The spirit that brooded over participants was one of powerlessness, frustration, and despair. This was true not only of the evangelicals in the WCC, some of whom openly expressed sorrow over the lack of emphasis on evangelism and the fulfillment of the Great Commission, but also of those whose interest lies in a gospel of social salvation. Perhaps it was best expressed by the prayer that came from Section I:

For Christ’s Church on earth,

confused about its message, uncertain about its role,

divided in many ways, polarized between different understandings,

unimaginative in its proclamation, undisciplined in its fellowship,

we pray: Out of the depths we cry unto Thee, O Lord!

For ourselves in this Conference,

overwhelmed by our impressions, torn apart by prejudice,

often in doubt, plagued by frustrations,

struggling for honesty, for understanding of each other,

crying for love, searching for justice,

we pray: Out of the depths we cry unto Thee, O Lord!

Right now the WCC is in a crisis situation, for it appears to be unsure of its message, its mission, and its mandate. The good ship Oikoumene has been afloat for a quarter of a century; now it remains to be seen whether the new helmsmen, Potter and Castro, can keep it off the shoals.

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Among the things the World Conference and/or the CWME Assembly did were:

1. Blasted the United States and President Nixon on Viet Nam in a statement generously larded with such phrases as “ruthlessly destroyed,” “blasphemous mockery of peace making,” “holocaust of destruction,” “brutal power politics,” “sinister example of imperialism,” “wanton destruction,” and “blind reign of terror.” “In this war salvation is at stake,” the statement said, although “the Christian community itself is divided on this issue.” (84 ayes, 11 nays, 20 abstentions.)

2. Condemned Portuguese colonialism in Southern Africa, particularly Angola, with a recommendation favoring Christian support of the national liberation movement. In the assembly an amendment to include racism in Uganda as also wrong was defeated by a vote of 20 for and 30 against.

3. Approved an affirmation from Bible Study Group 3 that stated in part:

To the individual [Christ] comes with power to liberate him from every evil and sin, from every power in heaven [!] and earth, and from every threat of life and death. To the world he comes as Lord of the universe, with deep compassion for the poor and the hungry, to liberate the powerless and the oppressed.

4. Approved the report of Section II, which said in part:

a. Our concentration upon the social, economic and political implications of the Gospel does not in any way deny the personal and eternal dimensions of salvation. Rather, we would emphasize that the personal, social, individual and corporate aspects of salvation are so inter-related that they are inseparable.
b. There is no economic justice without political freedom, no political freedom without economic justice. There is no social justice without solidarity, no solidarity without social justice. There is no justice, no human dignity, no solidarity without hope, no hope without justice, dignity and solidarity.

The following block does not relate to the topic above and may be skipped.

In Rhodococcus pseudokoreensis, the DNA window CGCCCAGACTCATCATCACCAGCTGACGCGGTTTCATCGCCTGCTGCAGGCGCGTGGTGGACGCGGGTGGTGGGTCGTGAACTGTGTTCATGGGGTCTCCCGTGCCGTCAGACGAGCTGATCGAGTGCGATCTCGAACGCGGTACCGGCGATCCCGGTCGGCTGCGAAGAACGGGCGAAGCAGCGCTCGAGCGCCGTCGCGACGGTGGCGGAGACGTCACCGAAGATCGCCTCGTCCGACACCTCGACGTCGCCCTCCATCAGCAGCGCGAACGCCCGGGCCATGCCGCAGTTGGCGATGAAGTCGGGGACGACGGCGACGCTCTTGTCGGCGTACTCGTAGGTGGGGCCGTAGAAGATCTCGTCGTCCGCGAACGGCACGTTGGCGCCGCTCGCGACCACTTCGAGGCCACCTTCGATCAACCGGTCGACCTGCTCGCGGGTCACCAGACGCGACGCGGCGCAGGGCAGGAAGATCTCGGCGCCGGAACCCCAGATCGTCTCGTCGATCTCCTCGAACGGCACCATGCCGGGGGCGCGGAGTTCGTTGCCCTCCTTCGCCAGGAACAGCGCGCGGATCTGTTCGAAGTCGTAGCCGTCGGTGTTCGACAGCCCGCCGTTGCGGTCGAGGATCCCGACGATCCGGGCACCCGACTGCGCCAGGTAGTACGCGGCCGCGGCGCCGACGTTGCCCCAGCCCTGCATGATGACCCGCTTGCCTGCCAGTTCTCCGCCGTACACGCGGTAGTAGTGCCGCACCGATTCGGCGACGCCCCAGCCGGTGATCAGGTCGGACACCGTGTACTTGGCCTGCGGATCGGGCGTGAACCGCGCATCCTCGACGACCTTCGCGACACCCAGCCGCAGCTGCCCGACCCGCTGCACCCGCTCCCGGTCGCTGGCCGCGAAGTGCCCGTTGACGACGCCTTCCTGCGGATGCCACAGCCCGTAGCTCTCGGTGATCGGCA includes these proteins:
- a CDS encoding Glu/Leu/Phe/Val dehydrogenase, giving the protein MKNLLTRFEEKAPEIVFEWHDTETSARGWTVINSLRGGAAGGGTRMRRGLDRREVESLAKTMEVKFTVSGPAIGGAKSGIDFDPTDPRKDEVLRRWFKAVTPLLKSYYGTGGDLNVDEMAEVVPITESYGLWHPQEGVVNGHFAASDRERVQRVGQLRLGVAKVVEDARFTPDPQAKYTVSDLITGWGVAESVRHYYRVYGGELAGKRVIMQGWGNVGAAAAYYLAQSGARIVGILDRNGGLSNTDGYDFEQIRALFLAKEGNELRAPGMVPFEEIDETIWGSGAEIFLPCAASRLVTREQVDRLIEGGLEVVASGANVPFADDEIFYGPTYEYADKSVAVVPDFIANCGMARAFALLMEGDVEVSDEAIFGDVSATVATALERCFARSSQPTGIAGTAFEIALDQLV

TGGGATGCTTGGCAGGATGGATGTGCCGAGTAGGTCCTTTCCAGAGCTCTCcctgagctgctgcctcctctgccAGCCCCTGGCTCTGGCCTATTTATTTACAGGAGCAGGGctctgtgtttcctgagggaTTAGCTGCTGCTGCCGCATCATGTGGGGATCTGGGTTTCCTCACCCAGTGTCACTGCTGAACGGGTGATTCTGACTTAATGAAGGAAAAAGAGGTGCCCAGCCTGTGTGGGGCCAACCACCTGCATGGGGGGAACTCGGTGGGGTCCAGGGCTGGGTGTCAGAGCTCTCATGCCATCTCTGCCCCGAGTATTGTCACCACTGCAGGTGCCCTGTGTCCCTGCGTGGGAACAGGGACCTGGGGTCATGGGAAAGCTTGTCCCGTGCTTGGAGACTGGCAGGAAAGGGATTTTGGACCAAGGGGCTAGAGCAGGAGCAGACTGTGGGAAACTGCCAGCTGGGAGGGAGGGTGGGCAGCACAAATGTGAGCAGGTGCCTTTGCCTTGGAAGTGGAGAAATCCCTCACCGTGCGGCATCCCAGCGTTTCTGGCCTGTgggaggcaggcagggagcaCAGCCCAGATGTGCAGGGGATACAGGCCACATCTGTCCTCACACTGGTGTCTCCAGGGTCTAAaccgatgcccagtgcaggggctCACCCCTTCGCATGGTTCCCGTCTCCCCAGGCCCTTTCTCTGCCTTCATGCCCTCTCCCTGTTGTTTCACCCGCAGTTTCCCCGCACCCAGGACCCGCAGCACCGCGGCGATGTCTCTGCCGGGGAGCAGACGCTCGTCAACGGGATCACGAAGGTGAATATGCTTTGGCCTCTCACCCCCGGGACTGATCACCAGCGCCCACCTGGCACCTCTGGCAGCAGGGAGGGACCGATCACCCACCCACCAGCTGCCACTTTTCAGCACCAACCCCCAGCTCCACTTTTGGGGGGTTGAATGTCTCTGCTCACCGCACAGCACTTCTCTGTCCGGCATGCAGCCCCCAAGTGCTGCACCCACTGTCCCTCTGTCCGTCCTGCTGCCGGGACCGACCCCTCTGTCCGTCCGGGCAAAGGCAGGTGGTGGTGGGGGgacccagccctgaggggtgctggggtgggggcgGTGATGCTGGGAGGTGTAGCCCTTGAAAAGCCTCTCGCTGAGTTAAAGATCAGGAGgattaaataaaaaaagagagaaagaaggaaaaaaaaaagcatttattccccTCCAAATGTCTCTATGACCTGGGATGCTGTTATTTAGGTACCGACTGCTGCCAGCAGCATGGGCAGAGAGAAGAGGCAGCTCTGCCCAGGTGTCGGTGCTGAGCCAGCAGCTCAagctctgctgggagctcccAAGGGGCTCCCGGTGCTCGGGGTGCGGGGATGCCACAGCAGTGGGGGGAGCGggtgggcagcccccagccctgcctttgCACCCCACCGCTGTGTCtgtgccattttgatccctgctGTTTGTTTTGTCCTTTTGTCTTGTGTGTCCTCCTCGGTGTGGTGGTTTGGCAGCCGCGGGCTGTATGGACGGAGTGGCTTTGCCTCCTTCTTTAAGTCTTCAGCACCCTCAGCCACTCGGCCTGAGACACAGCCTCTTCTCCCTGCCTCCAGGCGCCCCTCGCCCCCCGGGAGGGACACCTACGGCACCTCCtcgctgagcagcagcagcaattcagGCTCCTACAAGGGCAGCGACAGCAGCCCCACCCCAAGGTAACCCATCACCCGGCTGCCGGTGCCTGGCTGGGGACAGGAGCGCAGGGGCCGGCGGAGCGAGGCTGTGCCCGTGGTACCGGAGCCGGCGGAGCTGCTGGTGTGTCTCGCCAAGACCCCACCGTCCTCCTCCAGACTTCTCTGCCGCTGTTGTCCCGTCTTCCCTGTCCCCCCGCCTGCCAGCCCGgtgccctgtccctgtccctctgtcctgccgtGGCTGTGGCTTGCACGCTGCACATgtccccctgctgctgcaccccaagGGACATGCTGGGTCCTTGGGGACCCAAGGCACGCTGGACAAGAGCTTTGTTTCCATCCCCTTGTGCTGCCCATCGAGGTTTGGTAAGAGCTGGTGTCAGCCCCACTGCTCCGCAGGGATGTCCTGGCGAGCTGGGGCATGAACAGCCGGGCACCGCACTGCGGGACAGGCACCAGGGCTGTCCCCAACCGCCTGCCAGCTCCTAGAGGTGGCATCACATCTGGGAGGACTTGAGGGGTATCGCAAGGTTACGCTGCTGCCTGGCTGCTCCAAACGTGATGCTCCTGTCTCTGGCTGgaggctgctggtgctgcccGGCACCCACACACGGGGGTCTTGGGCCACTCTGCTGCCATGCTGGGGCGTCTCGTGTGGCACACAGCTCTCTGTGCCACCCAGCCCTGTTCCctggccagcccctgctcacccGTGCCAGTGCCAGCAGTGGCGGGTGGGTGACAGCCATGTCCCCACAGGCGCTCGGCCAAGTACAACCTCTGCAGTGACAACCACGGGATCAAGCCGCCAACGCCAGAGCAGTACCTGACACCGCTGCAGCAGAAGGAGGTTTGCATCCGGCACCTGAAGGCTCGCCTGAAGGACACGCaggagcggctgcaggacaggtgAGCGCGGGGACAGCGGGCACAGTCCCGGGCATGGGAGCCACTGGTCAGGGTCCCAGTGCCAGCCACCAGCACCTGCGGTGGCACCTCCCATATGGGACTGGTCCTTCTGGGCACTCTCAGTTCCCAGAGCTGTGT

c. Salvation is the peace of the people in Viet Nam, independence in Angola, justice and reconciliation in Northern Ireland and release from the captivity of power in the North Atlantic community … [but not in the Warsaw Pact!].

5. Approved the report of Section I, which said, among other things: “Our eyes will be keenly open to discover what He is doing among people of other faiths and ideologies.” “Other living faiths … have a mission.” “We shall rejoice in the common ground we discover.”

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6. Urged “missionary agencies to give serious consideration to the resolutions by the WCC Central Committee in Utrecht concerning the withdrawal of investments from Southern Africa.”

7. Recommended that serious attention be given to the possibility of supporting and encouraging local groups of action and protest against unjust economic structures (e.g., groups organizing a boycott of U. S. imports in areas of U. S. economic domination).

8. Expressed “particular concern regarding relationships between conservative evangelical groups and churches traditionally related to conciliar groupings.”

9. Voted that the CWME would “offer its services and make itself available to the Congress of World Evangelization to be convened at Lausanne, July 1974.”

10. Agreed “to promote and support self-tax of individuals and churches everywhere as an expression of transfer of power from the powerful to the powerless” (a resolution initiated by the X minus Y Action, an action group in Holland).

Conspicuously missing from the meeting: any condemnation of Communist oppression and exploitation; any reference to subjugated peoples such as the Czechs, Hungarians, Poles, Latvians, Lithuanians; any reference to the Communist Warsaw Pact, though the North Atlantic Treaty Organization was panned; any criticism of socialism, despite repeated criticisms of capitalism; any adequate recognition of what God is doing through the Jesus movement, Key 73, the Berlin and other congresses on evangelism, Campus Crusade for Christ, or mass evangelism; any emphasis on the two billion unreached people without Christ or any genuine enthusiasm to harness the resources of the churches to finish the task of world evangelization according to the terms of the Great Commission (which I never heard mentioned during the entire gathering).